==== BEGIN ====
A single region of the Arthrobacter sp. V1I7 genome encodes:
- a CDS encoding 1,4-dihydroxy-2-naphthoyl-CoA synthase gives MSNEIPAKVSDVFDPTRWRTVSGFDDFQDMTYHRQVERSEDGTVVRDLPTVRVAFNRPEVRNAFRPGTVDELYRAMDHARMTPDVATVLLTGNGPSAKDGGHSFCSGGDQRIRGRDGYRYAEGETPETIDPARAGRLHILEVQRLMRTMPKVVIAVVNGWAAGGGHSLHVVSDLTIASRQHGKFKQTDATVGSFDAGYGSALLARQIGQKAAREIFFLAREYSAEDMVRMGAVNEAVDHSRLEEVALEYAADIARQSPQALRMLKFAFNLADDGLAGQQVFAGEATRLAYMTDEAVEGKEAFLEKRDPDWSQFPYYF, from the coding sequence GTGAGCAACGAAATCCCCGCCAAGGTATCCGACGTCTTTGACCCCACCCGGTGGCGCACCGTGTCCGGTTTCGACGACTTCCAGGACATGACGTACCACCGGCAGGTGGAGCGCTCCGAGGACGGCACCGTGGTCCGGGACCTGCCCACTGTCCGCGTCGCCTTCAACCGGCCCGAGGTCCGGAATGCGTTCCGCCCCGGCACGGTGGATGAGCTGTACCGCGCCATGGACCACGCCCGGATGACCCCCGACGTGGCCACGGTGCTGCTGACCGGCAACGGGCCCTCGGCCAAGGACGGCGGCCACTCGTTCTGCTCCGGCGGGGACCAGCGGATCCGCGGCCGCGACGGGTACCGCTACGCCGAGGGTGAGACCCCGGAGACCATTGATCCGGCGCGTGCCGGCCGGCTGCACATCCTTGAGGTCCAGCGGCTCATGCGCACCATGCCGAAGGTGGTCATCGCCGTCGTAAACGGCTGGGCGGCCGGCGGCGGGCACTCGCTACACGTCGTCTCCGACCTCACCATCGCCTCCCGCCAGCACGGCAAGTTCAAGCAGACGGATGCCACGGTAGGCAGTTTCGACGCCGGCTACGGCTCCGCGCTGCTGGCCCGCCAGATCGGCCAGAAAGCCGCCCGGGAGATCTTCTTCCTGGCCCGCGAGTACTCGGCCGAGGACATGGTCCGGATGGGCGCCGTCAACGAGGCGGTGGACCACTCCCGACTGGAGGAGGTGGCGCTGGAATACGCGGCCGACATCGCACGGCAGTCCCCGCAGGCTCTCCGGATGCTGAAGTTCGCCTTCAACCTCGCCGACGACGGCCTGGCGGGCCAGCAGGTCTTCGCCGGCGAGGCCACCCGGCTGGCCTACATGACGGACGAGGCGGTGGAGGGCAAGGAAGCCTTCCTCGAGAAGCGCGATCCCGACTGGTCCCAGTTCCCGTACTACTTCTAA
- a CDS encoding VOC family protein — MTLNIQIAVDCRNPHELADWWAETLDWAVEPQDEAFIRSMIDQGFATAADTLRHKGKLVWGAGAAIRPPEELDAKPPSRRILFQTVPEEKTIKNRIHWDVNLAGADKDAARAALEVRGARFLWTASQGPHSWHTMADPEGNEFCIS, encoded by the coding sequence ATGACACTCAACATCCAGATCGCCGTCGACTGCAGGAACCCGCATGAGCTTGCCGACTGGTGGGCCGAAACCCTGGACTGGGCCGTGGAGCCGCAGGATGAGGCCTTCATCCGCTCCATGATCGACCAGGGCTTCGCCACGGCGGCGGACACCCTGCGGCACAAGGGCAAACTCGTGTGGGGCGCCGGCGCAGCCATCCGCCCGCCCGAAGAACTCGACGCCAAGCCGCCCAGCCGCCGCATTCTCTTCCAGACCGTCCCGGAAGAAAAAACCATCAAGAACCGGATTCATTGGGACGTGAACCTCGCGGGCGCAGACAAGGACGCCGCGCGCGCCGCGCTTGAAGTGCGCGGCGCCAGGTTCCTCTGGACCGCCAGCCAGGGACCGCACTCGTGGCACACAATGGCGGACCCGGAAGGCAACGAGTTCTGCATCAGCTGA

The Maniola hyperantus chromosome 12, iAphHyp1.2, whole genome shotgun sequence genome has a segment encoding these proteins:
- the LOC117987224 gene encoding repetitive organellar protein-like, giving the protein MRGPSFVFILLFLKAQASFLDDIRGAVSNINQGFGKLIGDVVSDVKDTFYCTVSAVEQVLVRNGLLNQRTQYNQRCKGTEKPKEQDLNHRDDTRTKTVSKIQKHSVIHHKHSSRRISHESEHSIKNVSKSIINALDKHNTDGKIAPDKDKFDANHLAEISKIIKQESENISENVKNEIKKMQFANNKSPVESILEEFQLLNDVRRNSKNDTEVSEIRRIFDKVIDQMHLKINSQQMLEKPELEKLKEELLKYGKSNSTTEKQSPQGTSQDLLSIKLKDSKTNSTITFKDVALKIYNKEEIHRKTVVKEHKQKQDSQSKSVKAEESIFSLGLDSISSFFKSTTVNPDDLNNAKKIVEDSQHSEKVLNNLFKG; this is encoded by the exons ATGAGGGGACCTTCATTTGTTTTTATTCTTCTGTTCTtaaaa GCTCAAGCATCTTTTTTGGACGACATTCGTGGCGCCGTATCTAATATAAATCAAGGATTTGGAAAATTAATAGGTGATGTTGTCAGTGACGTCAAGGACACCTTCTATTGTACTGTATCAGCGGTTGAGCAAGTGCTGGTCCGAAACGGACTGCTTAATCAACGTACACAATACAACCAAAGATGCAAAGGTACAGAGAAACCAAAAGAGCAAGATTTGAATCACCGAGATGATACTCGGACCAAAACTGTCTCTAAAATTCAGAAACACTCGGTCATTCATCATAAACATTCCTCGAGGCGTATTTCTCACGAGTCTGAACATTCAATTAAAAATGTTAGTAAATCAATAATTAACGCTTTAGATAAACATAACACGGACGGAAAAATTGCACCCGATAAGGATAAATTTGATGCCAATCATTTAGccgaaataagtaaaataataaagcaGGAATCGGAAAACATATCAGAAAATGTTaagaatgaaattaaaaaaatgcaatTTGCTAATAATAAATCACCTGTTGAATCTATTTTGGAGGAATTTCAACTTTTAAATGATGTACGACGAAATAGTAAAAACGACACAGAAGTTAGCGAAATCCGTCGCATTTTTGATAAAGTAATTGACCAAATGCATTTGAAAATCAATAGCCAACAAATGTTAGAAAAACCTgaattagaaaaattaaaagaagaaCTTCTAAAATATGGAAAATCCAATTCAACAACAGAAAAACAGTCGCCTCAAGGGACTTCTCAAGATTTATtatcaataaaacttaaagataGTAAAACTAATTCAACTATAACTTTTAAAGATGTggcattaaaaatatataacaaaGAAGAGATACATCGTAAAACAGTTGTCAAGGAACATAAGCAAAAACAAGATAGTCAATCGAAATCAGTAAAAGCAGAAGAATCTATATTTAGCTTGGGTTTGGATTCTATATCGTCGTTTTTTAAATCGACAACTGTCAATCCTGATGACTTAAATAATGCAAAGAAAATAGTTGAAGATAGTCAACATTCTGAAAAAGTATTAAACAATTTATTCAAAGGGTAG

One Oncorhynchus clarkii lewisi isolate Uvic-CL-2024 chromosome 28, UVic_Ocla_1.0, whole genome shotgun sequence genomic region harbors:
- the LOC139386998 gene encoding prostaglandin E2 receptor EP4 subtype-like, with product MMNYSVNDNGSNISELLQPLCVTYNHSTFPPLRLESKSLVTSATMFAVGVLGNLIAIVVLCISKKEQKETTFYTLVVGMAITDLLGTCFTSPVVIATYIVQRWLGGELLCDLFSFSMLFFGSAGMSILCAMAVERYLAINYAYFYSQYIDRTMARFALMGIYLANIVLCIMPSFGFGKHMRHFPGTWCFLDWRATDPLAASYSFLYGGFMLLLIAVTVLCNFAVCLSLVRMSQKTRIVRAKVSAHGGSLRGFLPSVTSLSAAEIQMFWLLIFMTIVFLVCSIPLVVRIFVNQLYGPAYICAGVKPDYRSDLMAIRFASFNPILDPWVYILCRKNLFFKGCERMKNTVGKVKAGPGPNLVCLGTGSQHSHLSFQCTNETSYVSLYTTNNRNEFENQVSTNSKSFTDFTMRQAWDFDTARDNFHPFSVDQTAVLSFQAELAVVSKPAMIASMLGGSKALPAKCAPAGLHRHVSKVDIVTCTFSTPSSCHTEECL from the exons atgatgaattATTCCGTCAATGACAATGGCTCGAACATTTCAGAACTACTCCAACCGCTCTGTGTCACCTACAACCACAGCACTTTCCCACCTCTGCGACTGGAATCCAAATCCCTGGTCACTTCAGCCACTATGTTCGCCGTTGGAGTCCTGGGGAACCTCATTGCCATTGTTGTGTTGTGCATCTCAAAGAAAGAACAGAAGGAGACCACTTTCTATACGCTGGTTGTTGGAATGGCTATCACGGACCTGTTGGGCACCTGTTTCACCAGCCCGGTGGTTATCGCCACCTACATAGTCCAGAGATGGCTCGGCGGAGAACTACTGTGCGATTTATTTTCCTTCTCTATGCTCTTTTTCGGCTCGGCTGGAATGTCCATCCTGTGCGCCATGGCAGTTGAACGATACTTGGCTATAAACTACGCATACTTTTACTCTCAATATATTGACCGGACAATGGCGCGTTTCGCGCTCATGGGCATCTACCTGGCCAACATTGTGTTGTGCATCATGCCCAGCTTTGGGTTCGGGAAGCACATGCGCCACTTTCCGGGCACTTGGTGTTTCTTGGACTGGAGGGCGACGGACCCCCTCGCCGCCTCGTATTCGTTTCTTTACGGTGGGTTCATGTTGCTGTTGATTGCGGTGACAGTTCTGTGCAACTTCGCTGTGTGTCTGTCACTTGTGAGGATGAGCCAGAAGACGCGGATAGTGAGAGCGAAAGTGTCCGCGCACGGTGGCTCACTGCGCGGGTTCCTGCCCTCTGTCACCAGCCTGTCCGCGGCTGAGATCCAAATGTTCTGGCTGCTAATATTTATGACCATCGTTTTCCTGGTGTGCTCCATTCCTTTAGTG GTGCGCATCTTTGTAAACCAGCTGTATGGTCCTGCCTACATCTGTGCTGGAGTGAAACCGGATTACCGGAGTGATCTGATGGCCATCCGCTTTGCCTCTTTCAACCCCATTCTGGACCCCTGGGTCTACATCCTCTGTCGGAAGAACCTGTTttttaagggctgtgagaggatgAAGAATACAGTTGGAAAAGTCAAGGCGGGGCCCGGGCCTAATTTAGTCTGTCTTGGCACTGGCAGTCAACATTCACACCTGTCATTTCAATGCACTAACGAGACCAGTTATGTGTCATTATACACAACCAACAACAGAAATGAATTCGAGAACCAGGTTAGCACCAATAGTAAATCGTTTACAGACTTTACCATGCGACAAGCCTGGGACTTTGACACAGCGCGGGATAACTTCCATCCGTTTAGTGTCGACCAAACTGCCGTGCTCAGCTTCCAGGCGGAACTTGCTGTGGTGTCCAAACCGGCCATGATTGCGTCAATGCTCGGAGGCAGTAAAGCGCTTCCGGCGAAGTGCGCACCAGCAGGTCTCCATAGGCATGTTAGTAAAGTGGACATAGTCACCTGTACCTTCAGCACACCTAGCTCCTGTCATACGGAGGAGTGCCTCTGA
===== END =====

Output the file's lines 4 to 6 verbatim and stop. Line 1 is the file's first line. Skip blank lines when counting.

The Maniola hyperantus chromosome 12, iAphHyp1.2, whole genome shotgun sequence genome has a segment encoding these proteins:
- the LOC117987224 gene encoding repetitive organellar protein-like, giving the protein MRGPSFVFILLFLKAQASFLDDIRGAVSNINQGFGKLIGDVVSDVKDTFYCTVSAVEQVLVRNGLLNQRTQYNQRCKGTEKPKEQDLNHRDDTRTKTVSKIQKHSVIHHKHSSRRISHESEHSIKNVSKSIINALDKHNTDGKIAPDKDKFDANHLAEISKIIKQESENISENVKNEIKKMQFANNKSPVESILEEFQLLNDVRRNSKNDTEVSEIRRIFDKVIDQMHLKINSQQMLEKPELEKLKEELLKYGKSNSTTEKQSPQGTSQDLLSIKLKDSKTNSTITFKDVALKIYNKEEIHRKTVVKEHKQKQDSQSKSVKAEESIFSLGLDSISSFFKSTTVNPDDLNNAKKIVEDSQHSEKVLNNLFKG; this is encoded by the exons ATGAGGGGACCTTCATTTGTTTTTATTCTTCTGTTCTtaaaa GCTCAAGCATCTTTTTTGGACGACATTCGTGGCGCCGTATCTAATATAAATCAAGGATTTGGAAAATTAATAGGTGATGTTGTCAGTGACGTCAAGGACACCTTCTATTGTACTGTATCAGCGGTTGAGCAAGTGCTGGTCCGAAACGGACTGCTTAATCAACGTACACAATACAACCAAAGATGCAAAGGTACAGAGAAACCAAAAGAGCAAGATTTGAATCACCGAGATGATACTCGGACCAAAACTGTCTCTAAAATTCAGAAACACTCGGTCATTCATCATAAACATTCCTCGAGGCGTATTTCTCACGAGTCTGAACATTCAATTAAAAATGTTAGTAAATCAATAATTAACGCTTTAGATAAACATAACACGGACGGAAAAATTGCACCCGATAAGGATAAATTTGATGCCAATCATTTAGccgaaataagtaaaataataaagcaGGAATCGGAAAACATATCAGAAAATGTTaagaatgaaattaaaaaaatgcaatTTGCTAATAATAAATCACCTGTTGAATCTATTTTGGAGGAATTTCAACTTTTAAATGATGTACGACGAAATAGTAAAAACGACACAGAAGTTAGCGAAATCCGTCGCATTTTTGATAAAGTAATTGACCAAATGCATTTGAAAATCAATAGCCAACAAATGTTAGAAAAACCTgaattagaaaaattaaaagaagaaCTTCTAAAATATGGAAAATCCAATTCAACAACAGAAAAACAGTCGCCTCAAGGGACTTCTCAAGATTTATtatcaataaaacttaaagataGTAAAACTAATTCAACTATAACTTTTAAAGATGTggcattaaaaatatataacaaaGAAGAGATACATCGTAAAACAGTTGTCAAGGAACATAAGCAAAAACAAGATAGTCAATCGAAATCAGTAAAAGCAGAAGAATCTATATTTAGCTTGGGTTTGGATTCTATATCGTCGTTTTTTAAATCGACAACTGTCAATCCTGATGACTTAAATAATGCAAAGAAAATAGTTGAAGATAGTCAACATTCTGAAAAAGTATTAAACAATTTATTCAAAGGGTAG

One Oncorhynchus clarkii lewisi isolate Uvic-CL-2024 chromosome 28, UVic_Ocla_1.0, whole genome shotgun sequence genomic region harbors: